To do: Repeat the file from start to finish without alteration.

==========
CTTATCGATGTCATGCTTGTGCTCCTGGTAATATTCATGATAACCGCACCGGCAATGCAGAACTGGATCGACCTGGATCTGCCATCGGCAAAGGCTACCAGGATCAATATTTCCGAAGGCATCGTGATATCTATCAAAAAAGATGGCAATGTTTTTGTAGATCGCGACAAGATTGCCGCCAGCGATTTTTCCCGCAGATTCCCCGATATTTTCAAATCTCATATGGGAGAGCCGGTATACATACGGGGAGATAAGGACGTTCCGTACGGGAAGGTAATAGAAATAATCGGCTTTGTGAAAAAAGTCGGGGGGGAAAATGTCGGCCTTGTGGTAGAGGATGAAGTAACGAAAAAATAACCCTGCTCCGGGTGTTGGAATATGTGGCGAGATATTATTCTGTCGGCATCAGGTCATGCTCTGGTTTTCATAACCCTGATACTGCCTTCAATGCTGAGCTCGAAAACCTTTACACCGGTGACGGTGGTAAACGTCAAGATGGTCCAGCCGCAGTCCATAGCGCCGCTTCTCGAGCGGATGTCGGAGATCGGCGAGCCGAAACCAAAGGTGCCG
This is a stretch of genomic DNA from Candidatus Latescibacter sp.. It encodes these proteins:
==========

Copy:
CTTATCGATGTCATGCTTGTGCTCCTGGTAATATTCATGATAACCGCACCGGCAATGCAGAACTGGATCGACCTGGATCTGCCATCGGCAAAGGCTACCAGGATCAATATTTCCGAAGGCATCGTGATATCTATCAAAAAAGATGGCAATGTTTTTGTAGATCGCGACAAGATTGCCGCCAGCGATTTTTCCCGCAGATTCCCCGATATTTTCAAATCTCATATGGGAGAGCCGGTATACATACGGGGAGATAAGGACGTTCCGTACGGGAAGGTAATAGAAATAATCGGCTTTGTGAAAAAAGTCGGGGGGGAAAATGTCGGCCTTGTGGTAGAGGATGAAGTAACGAAAAAATAACCCTGCTCCGGGTGTTGGAATATGTGGCGAGATATTATTCTGTCGGCATCAGGTCATGCTCTGGTTTTCATAACCCTGATACTGCCTTCAATGCTGAGCTCGAAAACCTTTACACCGGTGACGGTGGTAAACGTCAAGATGGTCCAGCCGCAGTCCATAGCGCCGCTTCTCGAGCGGATGTCGGAGATCGGCGAGCCGAAACCAAAGGTGCCG
This is a stretch of genomic DNA from Candidatus Latescibacter sp.. It encodes these proteins: